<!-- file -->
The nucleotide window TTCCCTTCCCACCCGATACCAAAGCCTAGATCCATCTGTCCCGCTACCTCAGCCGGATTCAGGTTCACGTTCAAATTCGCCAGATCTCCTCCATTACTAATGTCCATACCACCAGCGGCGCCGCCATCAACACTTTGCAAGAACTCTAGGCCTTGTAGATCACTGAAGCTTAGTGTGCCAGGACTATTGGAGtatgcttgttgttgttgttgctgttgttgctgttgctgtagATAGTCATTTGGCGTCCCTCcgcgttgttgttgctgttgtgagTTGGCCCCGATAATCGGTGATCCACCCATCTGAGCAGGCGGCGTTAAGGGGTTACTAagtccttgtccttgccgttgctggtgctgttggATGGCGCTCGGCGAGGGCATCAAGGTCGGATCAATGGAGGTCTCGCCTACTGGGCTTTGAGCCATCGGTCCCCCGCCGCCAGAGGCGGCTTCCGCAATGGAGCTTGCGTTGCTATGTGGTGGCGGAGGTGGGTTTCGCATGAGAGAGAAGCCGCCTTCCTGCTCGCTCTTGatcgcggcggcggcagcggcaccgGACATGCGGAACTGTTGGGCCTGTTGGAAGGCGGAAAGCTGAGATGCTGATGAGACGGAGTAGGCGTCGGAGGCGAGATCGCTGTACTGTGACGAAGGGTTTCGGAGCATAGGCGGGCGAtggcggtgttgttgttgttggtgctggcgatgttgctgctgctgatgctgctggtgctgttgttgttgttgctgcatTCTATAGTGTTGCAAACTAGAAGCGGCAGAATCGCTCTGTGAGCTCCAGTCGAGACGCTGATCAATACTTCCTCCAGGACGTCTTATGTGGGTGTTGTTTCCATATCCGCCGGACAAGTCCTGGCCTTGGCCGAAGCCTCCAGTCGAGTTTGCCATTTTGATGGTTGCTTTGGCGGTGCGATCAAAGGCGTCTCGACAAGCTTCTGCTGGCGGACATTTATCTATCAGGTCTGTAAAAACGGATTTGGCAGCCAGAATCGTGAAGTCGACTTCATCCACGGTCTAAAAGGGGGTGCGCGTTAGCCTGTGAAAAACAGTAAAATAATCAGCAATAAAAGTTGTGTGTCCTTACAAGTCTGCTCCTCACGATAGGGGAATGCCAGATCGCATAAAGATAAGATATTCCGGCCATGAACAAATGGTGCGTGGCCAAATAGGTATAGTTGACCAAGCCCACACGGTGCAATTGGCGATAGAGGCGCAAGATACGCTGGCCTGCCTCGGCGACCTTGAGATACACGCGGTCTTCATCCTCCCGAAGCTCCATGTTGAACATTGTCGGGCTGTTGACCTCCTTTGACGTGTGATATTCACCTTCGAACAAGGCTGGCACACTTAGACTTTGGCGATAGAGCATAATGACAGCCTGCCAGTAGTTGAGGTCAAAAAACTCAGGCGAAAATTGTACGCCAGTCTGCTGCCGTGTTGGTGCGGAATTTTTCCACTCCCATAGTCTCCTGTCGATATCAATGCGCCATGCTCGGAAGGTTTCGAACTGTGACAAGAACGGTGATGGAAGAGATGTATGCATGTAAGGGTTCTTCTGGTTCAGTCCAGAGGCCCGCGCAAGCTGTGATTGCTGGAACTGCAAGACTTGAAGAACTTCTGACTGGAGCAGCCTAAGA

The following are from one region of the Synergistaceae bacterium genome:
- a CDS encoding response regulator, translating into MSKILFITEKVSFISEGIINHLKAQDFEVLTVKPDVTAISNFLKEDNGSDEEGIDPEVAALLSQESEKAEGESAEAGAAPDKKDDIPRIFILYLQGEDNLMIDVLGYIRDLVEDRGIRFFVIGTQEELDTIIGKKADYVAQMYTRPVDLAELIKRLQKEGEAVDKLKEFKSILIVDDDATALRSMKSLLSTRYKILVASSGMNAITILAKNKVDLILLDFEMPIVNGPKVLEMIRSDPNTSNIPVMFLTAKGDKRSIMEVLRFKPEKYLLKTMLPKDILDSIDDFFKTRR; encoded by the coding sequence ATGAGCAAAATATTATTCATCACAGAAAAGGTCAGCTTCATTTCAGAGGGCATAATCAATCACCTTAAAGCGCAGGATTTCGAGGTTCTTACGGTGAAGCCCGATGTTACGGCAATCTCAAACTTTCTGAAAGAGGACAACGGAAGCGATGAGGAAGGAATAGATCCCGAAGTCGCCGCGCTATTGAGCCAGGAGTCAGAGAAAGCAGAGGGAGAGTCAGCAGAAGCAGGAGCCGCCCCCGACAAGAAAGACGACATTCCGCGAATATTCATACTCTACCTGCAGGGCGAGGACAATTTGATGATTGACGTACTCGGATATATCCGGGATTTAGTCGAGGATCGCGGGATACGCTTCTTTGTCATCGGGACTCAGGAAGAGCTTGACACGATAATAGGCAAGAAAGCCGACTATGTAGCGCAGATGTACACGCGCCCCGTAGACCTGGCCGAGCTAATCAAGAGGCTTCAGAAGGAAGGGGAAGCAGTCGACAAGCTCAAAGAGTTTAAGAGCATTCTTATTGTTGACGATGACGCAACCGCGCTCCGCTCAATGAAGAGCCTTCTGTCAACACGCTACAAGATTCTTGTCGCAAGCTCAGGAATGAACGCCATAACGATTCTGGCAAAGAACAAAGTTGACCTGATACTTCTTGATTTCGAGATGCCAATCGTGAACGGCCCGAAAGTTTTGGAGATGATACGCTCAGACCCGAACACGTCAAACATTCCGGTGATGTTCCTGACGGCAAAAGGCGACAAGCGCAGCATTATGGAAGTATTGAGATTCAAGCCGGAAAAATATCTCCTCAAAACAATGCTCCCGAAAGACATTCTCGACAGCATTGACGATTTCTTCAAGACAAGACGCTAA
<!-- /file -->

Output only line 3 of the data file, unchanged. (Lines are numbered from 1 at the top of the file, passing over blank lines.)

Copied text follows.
- a CDS encoding response regulator, translating into MSKILFITEKVSFISEGIINHLKAQDFEVLTVKPDVTAISNFLKEDNGSDEEGIDPEVAALLSQESEKAEGESAEAGAAPDKKDDIPRIFILYLQGEDNLMIDVLGYIRDLVEDRGIRFFVIGTQEELDTIIGKKADYVAQMYTRPVDLAELIKRLQKEGEAVDKLKEFKSILIVDDDATALRSMKSLLSTRYKILVASSGMNAITILAKNKVDLILLDFEMPIVNGPKVLEMIRSDPNTSNIPVMFLTAKGDKRSIMEVLRFKPEKYLLKTMLPKDILDSIDDFFKTRR; encoded by the coding sequence ATGAGCAAAATATTATTCATCACAGAAAAGGTCAGCTTCATTTCAGAGGGCATAATCAATCACCTTAAAGCGCAGGATTTCGAGGTTCTTACGGTGAAGCCCGATGTTACGGCAATCTCAAACTTTCTGAAAGAGGACAACGGAAGCGATGAGGAAGGAATAGATCCCGAAGTCGCCGCGCTATTGAGCCAGGAGTCAGAGAAAGCAGAGGGAGAGTCAGCAGAAGCAGGAGCCGCCCCCGACAAGAAAGACGACATTCCGCGAATATTCATACTCTACCTGCAGGGCGAGGACAATTTGATGATTGACGTACTCGGATATATCCGGGATTTAGTCGAGGATCGCGGGATACGCTTCTTTGTCATCGGGACTCAGGAAGAGCTTGACACGATAATAGGCAAGAAAGCCGACTATGTAGCGCAGATGTACACGCGCCCCGTAGACCTGGCCGAGCTAATCAAGAGGCTTCAGAAGGAAGGGGAAGCAGTCGACAAGCTCAAAGAGTTTAAGAGCATTCTTATTGTTGACGATGACGCAACCGCGCTCCGCTCAATGAAGAGCCTTCTGTCAACACGCTACAAGATTCTTGTCGCAAGCTCAGGAATGAACGCCATAACGATTCTGGCAAAGAACAAAGTTGACCTGATACTTCTTGATTTCGAGATGCCAATCGTGAACGGCCCGAAAGTTTTGGAGATGATACGCTCAGACCCGAACACGTCAAACATTCCGGTGATGTTCCTGACGGCAAAAGGCGACAAGCGCAGCATTATGGAAGTATTGAGATTCAAGCCGGAAAAATATCTCCTCAAAACAATGCTCCCGAAAGACATTCTCGACAGCATTGACGATTTCTTCAAGACAAGACGCTAA